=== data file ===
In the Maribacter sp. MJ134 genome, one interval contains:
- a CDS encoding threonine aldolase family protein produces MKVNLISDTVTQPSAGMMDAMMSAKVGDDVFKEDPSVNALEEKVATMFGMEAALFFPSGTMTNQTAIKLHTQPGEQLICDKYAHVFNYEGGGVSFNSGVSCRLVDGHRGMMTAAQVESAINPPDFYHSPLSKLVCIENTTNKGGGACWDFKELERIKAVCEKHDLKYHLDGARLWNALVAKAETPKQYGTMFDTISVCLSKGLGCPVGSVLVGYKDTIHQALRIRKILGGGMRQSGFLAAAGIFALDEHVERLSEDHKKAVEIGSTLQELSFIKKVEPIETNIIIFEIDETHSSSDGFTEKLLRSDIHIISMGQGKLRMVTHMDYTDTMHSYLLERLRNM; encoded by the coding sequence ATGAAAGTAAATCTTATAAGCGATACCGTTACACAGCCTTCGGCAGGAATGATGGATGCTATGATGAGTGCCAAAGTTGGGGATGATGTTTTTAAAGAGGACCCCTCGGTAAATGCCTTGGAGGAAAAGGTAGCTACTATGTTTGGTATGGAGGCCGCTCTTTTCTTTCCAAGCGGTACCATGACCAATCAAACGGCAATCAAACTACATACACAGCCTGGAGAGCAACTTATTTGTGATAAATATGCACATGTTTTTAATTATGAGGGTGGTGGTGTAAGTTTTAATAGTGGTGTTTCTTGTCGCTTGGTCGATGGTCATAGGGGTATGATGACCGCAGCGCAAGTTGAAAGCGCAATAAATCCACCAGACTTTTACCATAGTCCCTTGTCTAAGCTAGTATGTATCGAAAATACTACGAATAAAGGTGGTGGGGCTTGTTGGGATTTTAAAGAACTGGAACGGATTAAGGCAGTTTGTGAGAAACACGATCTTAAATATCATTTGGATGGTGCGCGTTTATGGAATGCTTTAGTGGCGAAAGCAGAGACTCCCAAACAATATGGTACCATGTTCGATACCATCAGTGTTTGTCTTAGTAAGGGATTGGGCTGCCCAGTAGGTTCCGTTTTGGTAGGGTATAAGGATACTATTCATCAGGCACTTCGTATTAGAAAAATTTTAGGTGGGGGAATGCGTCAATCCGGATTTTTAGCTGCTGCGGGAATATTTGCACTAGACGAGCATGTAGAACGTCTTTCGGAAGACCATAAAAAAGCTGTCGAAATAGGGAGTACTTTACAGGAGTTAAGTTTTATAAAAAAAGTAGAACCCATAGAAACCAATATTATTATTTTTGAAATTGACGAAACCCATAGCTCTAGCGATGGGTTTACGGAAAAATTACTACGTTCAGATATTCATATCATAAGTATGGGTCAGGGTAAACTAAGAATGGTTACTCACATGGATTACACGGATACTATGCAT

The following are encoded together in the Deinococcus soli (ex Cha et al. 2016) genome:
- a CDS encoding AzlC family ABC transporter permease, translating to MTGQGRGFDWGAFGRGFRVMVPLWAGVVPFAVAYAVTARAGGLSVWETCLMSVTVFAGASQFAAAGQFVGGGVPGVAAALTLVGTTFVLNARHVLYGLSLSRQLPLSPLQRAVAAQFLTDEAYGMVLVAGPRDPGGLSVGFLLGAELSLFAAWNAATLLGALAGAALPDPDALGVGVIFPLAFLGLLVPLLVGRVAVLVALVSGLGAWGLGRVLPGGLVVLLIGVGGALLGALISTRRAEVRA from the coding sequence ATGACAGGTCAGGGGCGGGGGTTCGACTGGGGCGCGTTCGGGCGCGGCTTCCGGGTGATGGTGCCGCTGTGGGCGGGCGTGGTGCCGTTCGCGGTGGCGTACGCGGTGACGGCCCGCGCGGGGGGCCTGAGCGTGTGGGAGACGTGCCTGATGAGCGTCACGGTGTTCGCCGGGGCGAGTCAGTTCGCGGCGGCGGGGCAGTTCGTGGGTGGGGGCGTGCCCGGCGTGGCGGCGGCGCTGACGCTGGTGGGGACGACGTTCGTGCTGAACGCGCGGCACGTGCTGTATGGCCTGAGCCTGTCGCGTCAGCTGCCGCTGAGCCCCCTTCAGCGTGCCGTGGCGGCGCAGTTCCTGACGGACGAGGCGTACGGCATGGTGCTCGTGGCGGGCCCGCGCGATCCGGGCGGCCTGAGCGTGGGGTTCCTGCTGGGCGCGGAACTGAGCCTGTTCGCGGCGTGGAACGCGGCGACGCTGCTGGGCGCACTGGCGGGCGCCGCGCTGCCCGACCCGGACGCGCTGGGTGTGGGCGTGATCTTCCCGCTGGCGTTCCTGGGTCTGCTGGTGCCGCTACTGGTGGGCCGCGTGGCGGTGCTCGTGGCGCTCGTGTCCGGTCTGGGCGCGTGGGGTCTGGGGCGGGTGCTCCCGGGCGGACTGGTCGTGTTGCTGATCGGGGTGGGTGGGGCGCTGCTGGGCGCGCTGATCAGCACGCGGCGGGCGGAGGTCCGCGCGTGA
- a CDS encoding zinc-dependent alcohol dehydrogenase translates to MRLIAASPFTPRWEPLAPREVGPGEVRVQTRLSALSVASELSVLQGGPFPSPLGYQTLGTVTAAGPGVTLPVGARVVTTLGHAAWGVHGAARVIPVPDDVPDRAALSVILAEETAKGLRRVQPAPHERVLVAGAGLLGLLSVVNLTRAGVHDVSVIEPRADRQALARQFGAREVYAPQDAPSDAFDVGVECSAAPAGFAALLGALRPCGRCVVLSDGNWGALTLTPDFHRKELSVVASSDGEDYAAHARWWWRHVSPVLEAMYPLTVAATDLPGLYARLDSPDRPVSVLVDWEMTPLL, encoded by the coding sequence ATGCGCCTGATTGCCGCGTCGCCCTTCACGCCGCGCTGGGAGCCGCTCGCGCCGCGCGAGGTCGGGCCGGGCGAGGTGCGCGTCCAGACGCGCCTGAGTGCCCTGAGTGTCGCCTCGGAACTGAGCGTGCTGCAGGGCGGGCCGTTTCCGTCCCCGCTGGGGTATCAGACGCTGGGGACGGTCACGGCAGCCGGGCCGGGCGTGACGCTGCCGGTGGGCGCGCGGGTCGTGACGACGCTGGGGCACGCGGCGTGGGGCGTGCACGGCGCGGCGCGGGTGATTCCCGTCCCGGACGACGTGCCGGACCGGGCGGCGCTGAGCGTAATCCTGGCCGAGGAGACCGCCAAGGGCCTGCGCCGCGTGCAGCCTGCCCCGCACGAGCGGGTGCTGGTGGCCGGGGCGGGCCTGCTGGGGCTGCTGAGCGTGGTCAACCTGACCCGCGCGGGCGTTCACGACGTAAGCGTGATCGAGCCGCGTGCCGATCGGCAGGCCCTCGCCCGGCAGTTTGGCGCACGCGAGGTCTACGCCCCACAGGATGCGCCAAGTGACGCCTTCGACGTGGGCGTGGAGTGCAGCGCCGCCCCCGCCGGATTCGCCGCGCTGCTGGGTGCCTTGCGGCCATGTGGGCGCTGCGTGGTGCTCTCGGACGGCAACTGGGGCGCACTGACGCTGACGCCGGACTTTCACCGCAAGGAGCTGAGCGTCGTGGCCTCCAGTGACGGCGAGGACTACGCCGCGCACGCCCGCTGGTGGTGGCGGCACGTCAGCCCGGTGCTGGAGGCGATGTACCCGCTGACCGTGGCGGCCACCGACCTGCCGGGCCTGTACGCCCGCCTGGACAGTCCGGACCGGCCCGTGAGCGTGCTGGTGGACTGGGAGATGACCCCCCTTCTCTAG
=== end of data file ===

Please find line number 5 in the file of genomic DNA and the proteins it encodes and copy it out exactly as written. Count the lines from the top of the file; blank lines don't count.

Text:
- a CDS encoding zinc-dependent alcohol dehydrogenase translates to MRLIAASPFTPRWEPLAPREVGPGEVRVQTRLSALSVASELSVLQGGPFPSPLGYQTLGTVTAAGPGVTLPVGARVVTTLGHAAWGVHGAARVIPVPDDVPDRAALSVILAEETAKGLRRVQPAPHERVLVAGAGLLGLLSVVNLTRAGVHDVSVIEPRADRQALARQFGAREVYAPQDAPSDAFDVGVECSAAPAGFAALLGALRPCGRCVVLSDGNWGALTLTPDFHRKELSVVASSDGEDYAAHARWWWRHVSPVLEAMYPLTVAATDLPGLYARLDSPDRPVSVLVDWEMTPLL, encoded by the coding sequence ATGCGCCTGATTGCCGCGTCGCCCTTCACGCCGCGCTGGGAGCCGCTCGCGCCGCGCGAGGTCGGGCCGGGCGAGGTGCGCGTCCAGACGCGCCTGAGTGCCCTGAGTGTCGCCTCGGAACTGAGCGTGCTGCAGGGCGGGCCGTTTCCGTCCCCGCTGGGGTATCAGACGCTGGGGACGGTCACGGCAGCCGGGCCGGGCGTGACGCTGCCGGTGGGCGCGCGGGTCGTGACGACGCTGGGGCACGCGGCGTGGGGCGTGCACGGCGCGGCGCGGGTGATTCCCGTCCCGGACGACGTGCCGGACCGGGCGGCGCTGAGCGTAATCCTGGCCGAGGAGACCGCCAAGGGCCTGCGCCGCGTGCAGCCTGCCCCGCACGAGCGGGTGCTGGTGGCCGGGGCGGGCCTGCTGGGGCTGCTGAGCGTGGTCAACCTGACCCGCGCGGGCGTTCACGACGTAAGCGTGATCGAGCCGCGTGCCGATCGGCAGGCCCTCGCCCGGCAGTTTGGCGCACGCGAGGTCTACGCCCCACAGGATGCGCCAAGTGACGCCTTCGACGTGGGCGTGGAGTGCAGCGCCGCCCCCGCCGGATTCGCCGCGCTGCTGGGTGCCTTGCGGCCATGTGGGCGCTGCGTGGTGCTCTCGGACGGCAACTGGGGCGCACTGACGCTGACGCCGGACTTTCACCGCAAGGAGCTGAGCGTCGTGGCCTCCAGTGACGGCGAGGACTACGCCGCGCACGCCCGCTGGTGGTGGCGGCACGTCAGCCCGGTGCTGGAGGCGATGTACCCGCTGACCGTGGCGGCCACCGACCTGCCGGGCCTGTACGCCCGCCTGGACAGTCCGGACCGGCCCGTGAGCGTGCTGGTGGACTGGGAGATGACCCCCCTTCTCTAG